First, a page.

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Acadia who takes
Acadia, heaven we’ll not win
Creating me, sun dying in the east
Autumn remedy, like broken metal spring,
Leaves, falling flat.
Acadia, will you let me in?
The glass, melted to your door.
Acadia, will you let them in
Through your pallid skin?
Ruins, of this former life
Of your continued strife
Acadia, trouble settles down,
Acadia, first one to leave this town
Amazing, how I honor the deceased,
Not forgetting you, not your reverie.
Acadia, roped beneath the stage,
How will you, tick away, the mocking cage?
Acadia, too late the clouds subdue,
Maybe I, could learn a lesson too.
Oh, my friend, so much left
Acadia dear, your problems
at a glance.
River, silent mournful walk.
Sit beside a tomb,
a white and spacious room.
The urge, we never lost.
Acadia, leave the drowned to rot.
Leave the hung to rot.
Lately I, only remember faces
Can’t I, throw them to the blazes
Acadia, save pain for rainy days
Acadia, please take the rain away
Please take the rain away
Please take this pain away…
They are haunted like the plain white dresses that cast apparition shadows, as they hang on clotheslines. A stream, a scarecrow, and a girl. The stream was not tranquil, though it was lazy and the surface unbroken. The scarecrow’s gnarled frown chased away birds and smiles. She was the invention of a straitlaced Catholic town, a romanticized end, an ashen color that suited the place. She wore her white dress after dark.
There is no utopia, you will soon realize. There is only the gray-faced clergy who will decide your faith and fate, and the forest beyond the town. She watched them speak empty words, turning away their faces at every hint of opposition. We do not talk of things such as that, not here. She kept her mouth sealed in, fuller words than theirs swallowed. The preacher nodded at his own stories, lies and rumors. It came from a book, just one, black leather bound and old as stone. She kept her veil on so tight; her head’s shape was clearly molded into the fabric. The pews seemed content, with fantasies such as the preacher’s, and accepted the clergy’s judgment without hesitation. She bit the inside of her cheek, and could find no reason to pray.
Cool as glass, winter’s healing touch urged her to the edge of civilization away from the only home she knew, and even it was unwelcome. There she is, the bitter heart, in her white night gown. You don’t know why she cries; it is her duty not to share. Her so called friends can never help. She halts, where the bosky overgrowth lays still and unattractive. She inwardly smiles, untangles the weeds, and scraping through a thorn bush, crawls in.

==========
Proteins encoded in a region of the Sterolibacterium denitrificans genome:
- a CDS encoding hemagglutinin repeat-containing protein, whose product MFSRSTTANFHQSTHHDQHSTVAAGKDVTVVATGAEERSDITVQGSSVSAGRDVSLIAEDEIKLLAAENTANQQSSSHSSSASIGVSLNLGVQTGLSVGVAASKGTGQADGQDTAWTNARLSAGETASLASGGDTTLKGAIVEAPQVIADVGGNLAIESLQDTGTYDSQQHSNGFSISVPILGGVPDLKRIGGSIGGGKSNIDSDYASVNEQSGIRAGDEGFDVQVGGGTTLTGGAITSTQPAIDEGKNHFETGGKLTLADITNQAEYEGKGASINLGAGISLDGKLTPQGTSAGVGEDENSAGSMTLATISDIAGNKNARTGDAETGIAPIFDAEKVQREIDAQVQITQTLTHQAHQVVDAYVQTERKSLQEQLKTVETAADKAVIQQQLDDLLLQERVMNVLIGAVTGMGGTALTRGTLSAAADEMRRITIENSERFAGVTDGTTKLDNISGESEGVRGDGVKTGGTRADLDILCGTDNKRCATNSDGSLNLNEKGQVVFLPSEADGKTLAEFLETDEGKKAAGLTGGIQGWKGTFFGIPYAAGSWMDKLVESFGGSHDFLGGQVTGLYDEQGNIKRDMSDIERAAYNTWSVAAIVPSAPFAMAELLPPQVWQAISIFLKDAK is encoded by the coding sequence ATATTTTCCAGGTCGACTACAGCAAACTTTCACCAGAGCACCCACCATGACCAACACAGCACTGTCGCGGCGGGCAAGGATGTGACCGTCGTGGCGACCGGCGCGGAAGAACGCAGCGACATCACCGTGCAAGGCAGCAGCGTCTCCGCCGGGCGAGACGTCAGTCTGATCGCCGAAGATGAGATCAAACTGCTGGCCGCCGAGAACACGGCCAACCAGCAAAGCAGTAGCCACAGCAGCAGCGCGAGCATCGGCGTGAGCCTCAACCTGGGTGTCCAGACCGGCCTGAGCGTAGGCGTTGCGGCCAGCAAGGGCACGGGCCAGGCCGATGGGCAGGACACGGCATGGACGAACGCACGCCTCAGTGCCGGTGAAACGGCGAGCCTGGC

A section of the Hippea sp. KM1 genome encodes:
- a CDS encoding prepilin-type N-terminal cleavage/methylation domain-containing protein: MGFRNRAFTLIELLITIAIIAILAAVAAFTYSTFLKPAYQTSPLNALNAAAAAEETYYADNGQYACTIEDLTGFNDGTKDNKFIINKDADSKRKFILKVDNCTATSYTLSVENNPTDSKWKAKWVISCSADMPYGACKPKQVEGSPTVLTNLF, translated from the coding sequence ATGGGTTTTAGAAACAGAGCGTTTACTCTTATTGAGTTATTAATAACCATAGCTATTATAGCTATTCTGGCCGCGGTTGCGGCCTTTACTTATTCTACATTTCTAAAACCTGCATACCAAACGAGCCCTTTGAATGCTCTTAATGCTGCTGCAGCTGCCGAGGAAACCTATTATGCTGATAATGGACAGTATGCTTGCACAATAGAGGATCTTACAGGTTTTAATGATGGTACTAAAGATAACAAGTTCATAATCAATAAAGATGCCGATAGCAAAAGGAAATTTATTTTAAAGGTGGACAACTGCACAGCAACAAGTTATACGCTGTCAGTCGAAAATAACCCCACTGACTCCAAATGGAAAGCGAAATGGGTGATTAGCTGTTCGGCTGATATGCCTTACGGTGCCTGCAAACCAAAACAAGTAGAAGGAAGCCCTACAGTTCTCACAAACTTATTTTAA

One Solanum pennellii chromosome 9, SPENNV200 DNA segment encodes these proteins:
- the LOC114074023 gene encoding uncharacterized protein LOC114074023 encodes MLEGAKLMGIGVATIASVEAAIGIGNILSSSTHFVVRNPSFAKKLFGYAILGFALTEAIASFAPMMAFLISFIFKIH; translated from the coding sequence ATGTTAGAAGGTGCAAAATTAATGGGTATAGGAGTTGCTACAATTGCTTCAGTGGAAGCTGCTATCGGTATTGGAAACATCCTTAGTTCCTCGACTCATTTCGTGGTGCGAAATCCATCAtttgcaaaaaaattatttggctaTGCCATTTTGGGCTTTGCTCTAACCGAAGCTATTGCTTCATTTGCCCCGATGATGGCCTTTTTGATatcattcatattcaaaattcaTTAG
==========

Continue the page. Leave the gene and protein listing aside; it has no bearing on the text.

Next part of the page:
She’s come for the mystique, the escape. The stream is deep and eternally murky, more so then a well, more than a bottomless pit. Or maybe it is one. She puts her right foot in the water. Ice cuts into her soles. Harsh and bracing. No one is crazy enough to swim here, not in this time of year. That is why she enters the water slowly, still in the weightless gown, and she pretends to swim, making circular motions with her limp arms. She stands, feeling the shiftless bottom, the muck and the dead plants. Closer, but not close enough.
Shivering, she emerges where the stream closes up, and sees in the distant, a gathering of boulders. Curious despite her mood, she shuffles up to the smooth rocks. But they aren’t just rocks. Names, scrawled neatly at the top. Dates, with dashes in between. Flowers, trampled flowers, that died long ago, lay at the base of these rocks. Tombs, artworks, bottomless pits. She puts her hand on the top of a gravestone, belonging to an Eleanor Reid, who died young. How would she like to have such a delicately carved masterpiece as her grave. How would she like to be the one, under it all. Taking her hand away, she looks into the span of the trees. They seem to lean down, curve in, and she realizes that she is standing on a hill. Not under it all, but on top of the world. But nothing will change her so quickly.
Descending, the sun is purple behind her head, a halo. It beams to her, turning moon white. She follows it, and it follows her. No one has ever tried to evade the sun, and she is no exception. Let it come, let it warm me, she thinks. How cold does a corpse get, if the sun shines directly on it?